Sibanye-Stillwater looks to new geographies for green-metal mines
CFO Charl Keyter said that the mine is looking to further invest in its green-metal portfolio.
Sibanye-Stillwater has announced a deal to buy the Santo Rica nickel mine and the Serroto copper mine in Brazil for $1 billion (about R15 billion). The deal forms part of Sibanye’s plans to further invest in its green-metal portfolio.
About two years ago, Sibanye acquired the SFA research house when it realised that the green-energy metal space is an area where it wanted to further advance its strategy. “[SFA] has done research for us over the last two years on what those metals of the future will be,” said CFO Charl Keyter. “Based on that, we looked at potential targets and that’s how we ultimately ended up by narrowing it down and getting to two new mines.”
The Santo Rica mine started operating in 2019 and ramped up through 2020. “It’s currently estimated to generate Ebitda of $53 million [about R795 million] for 2021,” Charl said. Looking at the revenue line of nickel, which is currently trading at about $9 per pound, he estimates this asset to produce at an all-in sustaining cost of about $3.50 per pound.
The Serrote copper mine’s construction was completed in May this year, and is starting to build up operations. “We expect this mine to produce an all-in sustaining cost of about $1.50 per pound.”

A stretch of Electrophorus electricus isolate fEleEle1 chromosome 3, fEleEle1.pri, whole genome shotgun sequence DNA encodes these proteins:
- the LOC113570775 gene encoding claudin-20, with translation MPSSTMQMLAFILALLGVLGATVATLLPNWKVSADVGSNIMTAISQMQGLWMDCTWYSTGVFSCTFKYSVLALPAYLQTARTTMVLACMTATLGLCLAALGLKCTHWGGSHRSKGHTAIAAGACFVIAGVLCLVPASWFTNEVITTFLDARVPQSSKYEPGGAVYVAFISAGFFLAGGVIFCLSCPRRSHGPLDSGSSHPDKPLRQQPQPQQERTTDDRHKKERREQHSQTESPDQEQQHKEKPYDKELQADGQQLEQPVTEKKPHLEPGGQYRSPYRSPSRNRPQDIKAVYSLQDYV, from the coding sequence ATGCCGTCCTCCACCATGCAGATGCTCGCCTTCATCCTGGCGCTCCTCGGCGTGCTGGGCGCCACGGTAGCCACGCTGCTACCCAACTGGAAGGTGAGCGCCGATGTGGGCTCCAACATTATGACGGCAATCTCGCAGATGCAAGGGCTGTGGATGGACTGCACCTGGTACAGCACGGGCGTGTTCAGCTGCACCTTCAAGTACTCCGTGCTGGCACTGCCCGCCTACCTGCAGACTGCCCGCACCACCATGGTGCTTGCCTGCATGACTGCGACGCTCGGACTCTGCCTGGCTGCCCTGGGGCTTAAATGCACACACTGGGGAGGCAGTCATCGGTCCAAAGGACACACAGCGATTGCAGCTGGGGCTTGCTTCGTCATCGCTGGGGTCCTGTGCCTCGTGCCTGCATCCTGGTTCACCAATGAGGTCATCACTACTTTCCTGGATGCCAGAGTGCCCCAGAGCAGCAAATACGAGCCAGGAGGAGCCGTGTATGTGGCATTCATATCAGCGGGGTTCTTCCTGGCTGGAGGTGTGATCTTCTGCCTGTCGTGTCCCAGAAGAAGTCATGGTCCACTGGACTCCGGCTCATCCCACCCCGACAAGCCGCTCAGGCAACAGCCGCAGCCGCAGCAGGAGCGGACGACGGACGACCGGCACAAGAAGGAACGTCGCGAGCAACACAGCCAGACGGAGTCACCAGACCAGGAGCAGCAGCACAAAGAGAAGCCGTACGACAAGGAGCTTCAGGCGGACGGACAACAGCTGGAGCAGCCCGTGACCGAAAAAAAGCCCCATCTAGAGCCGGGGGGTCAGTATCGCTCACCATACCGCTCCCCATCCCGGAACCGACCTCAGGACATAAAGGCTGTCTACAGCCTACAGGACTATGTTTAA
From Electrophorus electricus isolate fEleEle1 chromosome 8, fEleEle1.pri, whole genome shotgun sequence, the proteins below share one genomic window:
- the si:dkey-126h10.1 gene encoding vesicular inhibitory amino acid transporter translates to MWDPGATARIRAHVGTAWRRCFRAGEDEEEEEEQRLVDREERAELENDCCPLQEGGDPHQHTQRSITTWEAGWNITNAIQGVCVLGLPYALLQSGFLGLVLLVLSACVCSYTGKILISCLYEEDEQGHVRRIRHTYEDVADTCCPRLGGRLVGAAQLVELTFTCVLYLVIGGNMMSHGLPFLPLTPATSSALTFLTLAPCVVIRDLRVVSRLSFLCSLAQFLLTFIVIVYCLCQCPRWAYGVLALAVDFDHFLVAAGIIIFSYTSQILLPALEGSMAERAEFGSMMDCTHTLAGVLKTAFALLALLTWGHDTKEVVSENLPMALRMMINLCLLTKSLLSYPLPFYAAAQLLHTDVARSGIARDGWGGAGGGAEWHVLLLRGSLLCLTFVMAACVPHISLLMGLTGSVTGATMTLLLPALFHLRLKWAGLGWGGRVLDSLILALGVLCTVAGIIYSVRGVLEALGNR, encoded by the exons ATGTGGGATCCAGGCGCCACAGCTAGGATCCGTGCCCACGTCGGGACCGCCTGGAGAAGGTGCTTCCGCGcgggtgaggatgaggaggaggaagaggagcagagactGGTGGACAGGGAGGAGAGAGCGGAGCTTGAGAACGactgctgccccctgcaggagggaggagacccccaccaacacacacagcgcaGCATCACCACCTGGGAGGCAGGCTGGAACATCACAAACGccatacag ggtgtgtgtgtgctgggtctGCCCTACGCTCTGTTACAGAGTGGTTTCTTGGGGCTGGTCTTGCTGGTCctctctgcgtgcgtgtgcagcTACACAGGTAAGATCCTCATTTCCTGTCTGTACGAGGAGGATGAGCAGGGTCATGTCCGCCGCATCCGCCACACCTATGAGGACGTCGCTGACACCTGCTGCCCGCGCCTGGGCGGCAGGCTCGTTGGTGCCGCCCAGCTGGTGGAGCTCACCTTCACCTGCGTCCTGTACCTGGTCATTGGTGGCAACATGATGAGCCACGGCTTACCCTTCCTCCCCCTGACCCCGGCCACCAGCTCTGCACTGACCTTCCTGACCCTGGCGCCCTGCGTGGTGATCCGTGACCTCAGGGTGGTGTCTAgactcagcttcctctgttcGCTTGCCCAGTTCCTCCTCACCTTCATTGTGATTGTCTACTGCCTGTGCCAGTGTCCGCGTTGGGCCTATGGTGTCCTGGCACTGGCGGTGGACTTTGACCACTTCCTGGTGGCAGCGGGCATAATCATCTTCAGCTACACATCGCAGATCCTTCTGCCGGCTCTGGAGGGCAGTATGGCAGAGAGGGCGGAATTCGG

Sibanye said that it will also be looking at other green-metal mines to add to its portfolio, all located outside of South Africa. “South Africa is not a big producer of lithium, but if you look at the electric drivetrain of the vehicle, lithium plays a big part specifically in that area. So some of it is just because there aren’t those metals or minerals in South Africa,” Charl explained.
He added that it is also part of the group’s strategy to geographically diversify. “If you look at our Ebitda contribution, I would say around 70 percent is already from South Africa. So, in terms of getting a better credit rating and looking at our overall risk profile, that is partly the reason why we would be diversifying specifically out of South Africa.”